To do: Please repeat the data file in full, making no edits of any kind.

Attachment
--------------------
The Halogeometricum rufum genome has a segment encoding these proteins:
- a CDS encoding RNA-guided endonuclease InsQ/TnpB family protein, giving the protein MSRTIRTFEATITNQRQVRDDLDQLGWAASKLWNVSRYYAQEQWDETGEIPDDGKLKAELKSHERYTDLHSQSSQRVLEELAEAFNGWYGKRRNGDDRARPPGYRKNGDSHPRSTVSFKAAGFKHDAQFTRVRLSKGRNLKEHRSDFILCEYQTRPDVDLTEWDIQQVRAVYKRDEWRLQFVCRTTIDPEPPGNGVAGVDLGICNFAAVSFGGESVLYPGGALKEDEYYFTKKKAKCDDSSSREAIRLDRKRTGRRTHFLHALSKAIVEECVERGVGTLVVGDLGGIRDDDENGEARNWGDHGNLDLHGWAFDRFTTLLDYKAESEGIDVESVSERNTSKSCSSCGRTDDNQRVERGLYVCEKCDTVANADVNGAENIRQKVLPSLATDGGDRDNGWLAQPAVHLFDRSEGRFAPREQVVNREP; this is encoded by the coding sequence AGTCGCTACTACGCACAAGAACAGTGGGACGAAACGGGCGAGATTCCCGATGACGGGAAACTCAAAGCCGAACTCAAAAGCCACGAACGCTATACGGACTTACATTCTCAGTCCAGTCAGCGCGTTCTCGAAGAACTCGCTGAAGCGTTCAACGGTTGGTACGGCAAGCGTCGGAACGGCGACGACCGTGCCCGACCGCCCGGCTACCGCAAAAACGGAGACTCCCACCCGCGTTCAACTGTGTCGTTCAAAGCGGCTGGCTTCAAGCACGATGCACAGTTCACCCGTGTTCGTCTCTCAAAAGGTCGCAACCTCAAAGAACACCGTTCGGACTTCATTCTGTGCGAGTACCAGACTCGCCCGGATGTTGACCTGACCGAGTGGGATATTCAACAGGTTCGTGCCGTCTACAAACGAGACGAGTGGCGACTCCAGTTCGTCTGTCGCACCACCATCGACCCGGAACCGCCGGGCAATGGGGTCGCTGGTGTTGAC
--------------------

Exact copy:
The Halogeometricum rufum genome has a segment encoding these proteins:
- a CDS encoding RNA-guided endonuclease InsQ/TnpB family protein, giving the protein MSRTIRTFEATITNQRQVRDDLDQLGWAASKLWNVSRYYAQEQWDETGEIPDDGKLKAELKSHERYTDLHSQSSQRVLEELAEAFNGWYGKRRNGDDRARPPGYRKNGDSHPRSTVSFKAAGFKHDAQFTRVRLSKGRNLKEHRSDFILCEYQTRPDVDLTEWDIQQVRAVYKRDEWRLQFVCRTTIDPEPPGNGVAGVDLGICNFAAVSFGGESVLYPGGALKEDEYYFTKKKAKCDDSSSREAIRLDRKRTGRRTHFLHALSKAIVEECVERGVGTLVVGDLGGIRDDDENGEARNWGDHGNLDLHGWAFDRFTTLLDYKAESEGIDVESVSERNTSKSCSSCGRTDDNQRVERGLYVCEKCDTVANADVNGAENIRQKVLPSLATDGGDRDNGWLAQPAVHLFDRSEGRFAPREQVVNREP; this is encoded by the coding sequence AGTCGCTACTACGCACAAGAACAGTGGGACGAAACGGGCGAGATTCCCGATGACGGGAAACTCAAAGCCGAACTCAAAAGCCACGAACGCTATACGGACTTACATTCTCAGTCCAGTCAGCGCGTTCTCGAAGAACTCGCTGAAGCGTTCAACGGTTGGTACGGCAAGCGTCGGAACGGCGACGACCGTGCCCGACCGCCCGGCTACCGCAAAAACGGAGACTCCCACCCGCGTTCAACTGTGTCGTTCAAAGCGGCTGGCTTCAAGCACGATGCACAGTTCACCCGTGTTCGTCTCTCAAAAGGTCGCAACCTCAAAGAACACCGTTCGGACTTCATTCTGTGCGAGTACCAGACTCGCCCGGATGTTGACCTGACCGAGTGGGATATTCAACAGGTTCGTGCCGTCTACAAACGAGACGAGTGGCGACTCCAGTTCGTCTGTCGCACCACCATCGACCCGGAACCGCCGGGCAATGGGGTCGCTGGTGTTGAC